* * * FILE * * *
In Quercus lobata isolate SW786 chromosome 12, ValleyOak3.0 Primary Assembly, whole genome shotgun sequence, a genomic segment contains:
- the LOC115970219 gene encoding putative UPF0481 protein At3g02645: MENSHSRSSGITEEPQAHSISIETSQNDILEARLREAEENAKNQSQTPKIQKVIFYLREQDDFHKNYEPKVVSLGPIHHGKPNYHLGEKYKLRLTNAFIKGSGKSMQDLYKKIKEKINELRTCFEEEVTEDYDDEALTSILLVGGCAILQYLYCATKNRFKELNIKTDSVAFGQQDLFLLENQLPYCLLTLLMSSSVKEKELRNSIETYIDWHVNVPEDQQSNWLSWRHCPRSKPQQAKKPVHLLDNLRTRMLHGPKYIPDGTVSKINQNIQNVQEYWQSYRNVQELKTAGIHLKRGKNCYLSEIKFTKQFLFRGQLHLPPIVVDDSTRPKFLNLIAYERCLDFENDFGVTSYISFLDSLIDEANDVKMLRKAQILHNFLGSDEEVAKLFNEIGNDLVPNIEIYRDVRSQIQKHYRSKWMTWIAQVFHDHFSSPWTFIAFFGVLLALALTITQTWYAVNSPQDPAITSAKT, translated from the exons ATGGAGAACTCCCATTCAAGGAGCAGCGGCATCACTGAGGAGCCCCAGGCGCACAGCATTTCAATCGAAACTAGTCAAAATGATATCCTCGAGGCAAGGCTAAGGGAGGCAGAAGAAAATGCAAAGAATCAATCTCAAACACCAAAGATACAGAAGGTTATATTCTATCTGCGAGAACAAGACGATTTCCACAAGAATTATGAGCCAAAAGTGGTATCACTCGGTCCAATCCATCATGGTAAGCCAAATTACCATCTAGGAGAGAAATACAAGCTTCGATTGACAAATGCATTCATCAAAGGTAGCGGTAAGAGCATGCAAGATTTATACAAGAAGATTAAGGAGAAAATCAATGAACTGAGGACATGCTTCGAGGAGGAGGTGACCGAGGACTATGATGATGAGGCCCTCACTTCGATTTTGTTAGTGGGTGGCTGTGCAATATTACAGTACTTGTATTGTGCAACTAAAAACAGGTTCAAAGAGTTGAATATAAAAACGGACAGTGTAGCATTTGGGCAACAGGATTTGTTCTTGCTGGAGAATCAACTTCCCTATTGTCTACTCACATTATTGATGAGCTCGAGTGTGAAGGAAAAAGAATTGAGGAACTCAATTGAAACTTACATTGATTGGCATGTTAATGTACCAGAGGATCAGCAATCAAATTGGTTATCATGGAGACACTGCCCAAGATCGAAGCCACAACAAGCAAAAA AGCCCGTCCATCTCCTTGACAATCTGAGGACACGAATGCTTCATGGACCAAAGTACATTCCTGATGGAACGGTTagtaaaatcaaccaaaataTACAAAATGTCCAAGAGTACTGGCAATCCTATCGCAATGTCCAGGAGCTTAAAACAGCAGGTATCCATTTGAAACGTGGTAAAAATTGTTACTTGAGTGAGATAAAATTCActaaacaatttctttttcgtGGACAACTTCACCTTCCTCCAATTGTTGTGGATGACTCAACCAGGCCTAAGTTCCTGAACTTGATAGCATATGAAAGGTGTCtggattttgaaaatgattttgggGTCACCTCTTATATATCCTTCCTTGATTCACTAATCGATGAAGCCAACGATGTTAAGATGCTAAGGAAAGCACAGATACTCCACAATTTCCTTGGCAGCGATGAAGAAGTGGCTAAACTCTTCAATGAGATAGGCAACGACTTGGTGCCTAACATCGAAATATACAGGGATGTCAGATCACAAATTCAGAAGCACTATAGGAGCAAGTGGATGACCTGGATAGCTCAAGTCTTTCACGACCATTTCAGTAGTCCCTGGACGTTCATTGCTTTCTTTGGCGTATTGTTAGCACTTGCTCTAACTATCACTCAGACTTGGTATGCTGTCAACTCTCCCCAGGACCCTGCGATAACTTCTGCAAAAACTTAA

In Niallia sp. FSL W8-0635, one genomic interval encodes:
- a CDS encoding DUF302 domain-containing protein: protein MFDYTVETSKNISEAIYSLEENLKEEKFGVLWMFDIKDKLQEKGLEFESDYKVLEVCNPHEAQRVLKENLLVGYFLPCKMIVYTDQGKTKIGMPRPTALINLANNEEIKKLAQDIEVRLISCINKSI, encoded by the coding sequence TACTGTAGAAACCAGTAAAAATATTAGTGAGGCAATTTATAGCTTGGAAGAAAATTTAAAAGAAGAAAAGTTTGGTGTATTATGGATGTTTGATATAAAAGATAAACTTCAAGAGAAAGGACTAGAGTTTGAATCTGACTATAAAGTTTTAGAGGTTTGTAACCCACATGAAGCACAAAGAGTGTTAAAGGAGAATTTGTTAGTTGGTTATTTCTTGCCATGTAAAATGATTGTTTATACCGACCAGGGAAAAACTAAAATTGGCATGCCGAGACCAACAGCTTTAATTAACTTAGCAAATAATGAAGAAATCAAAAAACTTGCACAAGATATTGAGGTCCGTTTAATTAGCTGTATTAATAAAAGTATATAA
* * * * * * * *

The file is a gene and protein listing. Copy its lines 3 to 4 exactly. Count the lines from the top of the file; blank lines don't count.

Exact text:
In Niallia sp. FSL W8-0635, one genomic interval encodes:
- a CDS encoding DUF302 domain-containing protein: protein MFDYTVETSKNISEAIYSLEENLKEEKFGVLWMFDIKDKLQEKGLEFESDYKVLEVCNPHEAQRVLKENLLVGYFLPCKMIVYTDQGKTKIGMPRPTALINLANNEEIKKLAQDIEVRLISCINKSI, encoded by the coding sequence TACTGTAGAAACCAGTAAAAATATTAGTGAGGCAATTTATAGCTTGGAAGAAAATTTAAAAGAAGAAAAGTTTGGTGTATTATGGATGTTTGATATAAAAGATAAACTTCAAGAGAAAGGACTAGAGTTTGAATCTGACTATAAAGTTTTAGAGGTTTGTAACCCACATGAAGCACAAAGAGTGTTAAAGGAGAATTTGTTAGTTGGTTATTTCTTGCCATGTAAAATGATTGTTTATACCGACCAGGGAAAAACTAAAATTGGCATGCCGAGACCAACAGCTTTAATTAACTTAGCAAATAATGAAGAAATCAAAAAACTTGCACAAGATATTGAGGTCCGTTTAATTAGCTGTATTAATAAAAGTATATAA